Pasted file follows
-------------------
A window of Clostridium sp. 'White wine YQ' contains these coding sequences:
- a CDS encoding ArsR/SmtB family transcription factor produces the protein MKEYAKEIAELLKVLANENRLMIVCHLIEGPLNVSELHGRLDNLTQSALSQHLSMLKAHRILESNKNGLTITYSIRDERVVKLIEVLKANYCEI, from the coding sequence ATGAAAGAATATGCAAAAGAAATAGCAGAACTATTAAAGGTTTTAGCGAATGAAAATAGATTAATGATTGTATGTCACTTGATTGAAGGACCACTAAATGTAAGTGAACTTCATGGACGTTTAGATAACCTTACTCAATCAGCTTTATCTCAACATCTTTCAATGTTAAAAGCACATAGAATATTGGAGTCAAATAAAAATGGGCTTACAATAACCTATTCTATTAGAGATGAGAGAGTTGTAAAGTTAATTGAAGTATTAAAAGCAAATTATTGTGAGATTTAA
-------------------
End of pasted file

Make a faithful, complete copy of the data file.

A window of Clostridium sp. 'White wine YQ' contains these coding sequences:
- a CDS encoding ArsR/SmtB family transcription factor produces the protein MKEYAKEIAELLKVLANENRLMIVCHLIEGPLNVSELHGRLDNLTQSALSQHLSMLKAHRILESNKNGLTITYSIRDERVVKLIEVLKANYCEI, from the coding sequence ATGAAAGAATATGCAAAAGAAATAGCAGAACTATTAAAGGTTTTAGCGAATGAAAATAGATTAATGATTGTATGTCACTTGATTGAAGGACCACTAAATGTAAGTGAACTTCATGGACGTTTAGATAACCTTACTCAATCAGCTTTATCTCAACATCTTTCAATGTTAAAAGCACATAGAATATTGGAGTCAAATAAAAATGGGCTTACAATAACCTATTCTATTAGAGATGAGAGAGTTGTAAAGTTAATTGAAGTATTAAAAGCAAATTATTGTGAGATTTAA